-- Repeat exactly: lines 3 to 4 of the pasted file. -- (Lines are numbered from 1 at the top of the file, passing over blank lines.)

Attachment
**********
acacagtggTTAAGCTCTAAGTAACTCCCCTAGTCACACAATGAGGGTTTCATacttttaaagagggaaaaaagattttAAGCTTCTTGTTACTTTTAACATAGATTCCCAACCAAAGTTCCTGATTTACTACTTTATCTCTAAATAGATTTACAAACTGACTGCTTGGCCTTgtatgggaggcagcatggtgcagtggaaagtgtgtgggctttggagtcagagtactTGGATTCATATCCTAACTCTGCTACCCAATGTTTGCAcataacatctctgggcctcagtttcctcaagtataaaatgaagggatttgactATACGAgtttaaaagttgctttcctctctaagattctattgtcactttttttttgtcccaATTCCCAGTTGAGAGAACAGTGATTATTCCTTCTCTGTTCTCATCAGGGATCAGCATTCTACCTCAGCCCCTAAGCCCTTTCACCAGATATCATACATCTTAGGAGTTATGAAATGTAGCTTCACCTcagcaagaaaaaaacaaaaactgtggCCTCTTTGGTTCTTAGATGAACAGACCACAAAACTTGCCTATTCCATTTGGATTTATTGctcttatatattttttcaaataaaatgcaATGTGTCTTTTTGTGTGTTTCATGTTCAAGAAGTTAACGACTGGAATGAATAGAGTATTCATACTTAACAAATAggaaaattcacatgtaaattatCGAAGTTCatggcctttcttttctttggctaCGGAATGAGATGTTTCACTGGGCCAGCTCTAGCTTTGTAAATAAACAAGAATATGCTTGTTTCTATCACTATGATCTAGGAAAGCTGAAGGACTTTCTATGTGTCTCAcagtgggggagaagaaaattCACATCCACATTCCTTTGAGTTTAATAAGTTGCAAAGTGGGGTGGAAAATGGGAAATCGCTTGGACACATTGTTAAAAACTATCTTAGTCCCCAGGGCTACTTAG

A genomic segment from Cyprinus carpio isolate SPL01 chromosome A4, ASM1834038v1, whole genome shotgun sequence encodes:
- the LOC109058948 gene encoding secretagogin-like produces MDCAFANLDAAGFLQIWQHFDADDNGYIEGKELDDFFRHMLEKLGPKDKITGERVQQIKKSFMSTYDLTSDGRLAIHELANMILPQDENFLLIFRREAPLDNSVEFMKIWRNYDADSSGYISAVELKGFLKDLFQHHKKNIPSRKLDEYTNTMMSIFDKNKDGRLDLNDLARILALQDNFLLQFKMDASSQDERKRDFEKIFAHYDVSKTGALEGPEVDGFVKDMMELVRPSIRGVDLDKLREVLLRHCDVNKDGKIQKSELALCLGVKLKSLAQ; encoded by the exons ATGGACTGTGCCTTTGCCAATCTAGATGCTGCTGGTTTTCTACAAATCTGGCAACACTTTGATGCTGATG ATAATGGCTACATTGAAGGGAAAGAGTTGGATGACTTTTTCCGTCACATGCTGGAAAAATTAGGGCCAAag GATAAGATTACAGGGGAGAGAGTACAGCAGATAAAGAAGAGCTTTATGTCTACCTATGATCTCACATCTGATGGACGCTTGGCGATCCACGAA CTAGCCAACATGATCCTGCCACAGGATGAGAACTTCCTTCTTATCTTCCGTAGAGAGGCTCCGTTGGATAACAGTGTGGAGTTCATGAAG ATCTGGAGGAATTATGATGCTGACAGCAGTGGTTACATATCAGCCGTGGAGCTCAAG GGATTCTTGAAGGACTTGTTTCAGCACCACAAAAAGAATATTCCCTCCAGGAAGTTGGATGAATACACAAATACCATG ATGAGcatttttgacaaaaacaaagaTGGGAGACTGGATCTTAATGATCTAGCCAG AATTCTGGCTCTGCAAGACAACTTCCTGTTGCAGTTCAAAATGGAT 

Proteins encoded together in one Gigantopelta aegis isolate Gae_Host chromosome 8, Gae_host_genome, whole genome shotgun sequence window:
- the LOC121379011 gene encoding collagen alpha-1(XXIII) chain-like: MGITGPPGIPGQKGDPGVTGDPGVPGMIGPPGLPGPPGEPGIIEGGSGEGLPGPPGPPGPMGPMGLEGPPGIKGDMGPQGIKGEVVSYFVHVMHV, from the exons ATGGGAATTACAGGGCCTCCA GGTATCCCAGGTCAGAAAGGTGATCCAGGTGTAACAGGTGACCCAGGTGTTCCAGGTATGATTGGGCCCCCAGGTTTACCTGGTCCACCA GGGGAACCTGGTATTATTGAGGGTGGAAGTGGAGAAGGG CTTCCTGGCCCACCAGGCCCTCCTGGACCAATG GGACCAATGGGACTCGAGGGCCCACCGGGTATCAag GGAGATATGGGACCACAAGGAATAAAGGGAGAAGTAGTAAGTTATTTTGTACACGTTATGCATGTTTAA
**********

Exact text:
- the LOC109058948 gene encoding secretagogin-like produces MDCAFANLDAAGFLQIWQHFDADDNGYIEGKELDDFFRHMLEKLGPKDKITGERVQQIKKSFMSTYDLTSDGRLAIHELANMILPQDENFLLIFRREAPLDNSVEFMKIWRNYDADSSGYISAVELKGFLKDLFQHHKKNIPSRKLDEYTNTMMSIFDKNKDGRLDLNDLARILALQDNFLLQFKMDASSQDERKRDFEKIFAHYDVSKTGALEGPEVDGFVKDMMELVRPSIRGVDLDKLREVLLRHCDVNKDGKIQKSELALCLGVKLKSLAQ; encoded by the exons ATGGACTGTGCCTTTGCCAATCTAGATGCTGCTGGTTTTCTACAAATCTGGCAACACTTTGATGCTGATG ATAATGGCTACATTGAAGGGAAAGAGTTGGATGACTTTTTCCGTCACATGCTGGAAAAATTAGGGCCAAag GATAAGATTACAGGGGAGAGAGTACAGCAGATAAAGAAGAGCTTTATGTCTACCTATGATCTCACATCTGATGGACGCTTGGCGATCCACGAA CTAGCCAACATGATCCTGCCACAGGATGAGAACTTCCTTCTTATCTTCCGTAGAGAGGCTCCGTTGGATAACAGTGTGGAGTTCATGAAG ATCTGGAGGAATTATGATGCTGACAGCAGTGGTTACATATCAGCCGTGGAGCTCAAG GGATTCTTGAAGGACTTGTTTCAGCACCACAAAAAGAATATTCCCTCCAGGAAGTTGGATGAATACACAAATACCATG ATGAGcatttttgacaaaaacaaagaTGGGAGACTGGATCTTAATGATCTAGCCAG AATTCTGGCTCTGCAAGACAACTTCCTGTTGCAGTTCAAAATGGAT 

Proteins encoded together in one Gigantopelta aegis isolate Gae_Host chromosome 8, Gae_host_genome, whole genome shotgun sequence window: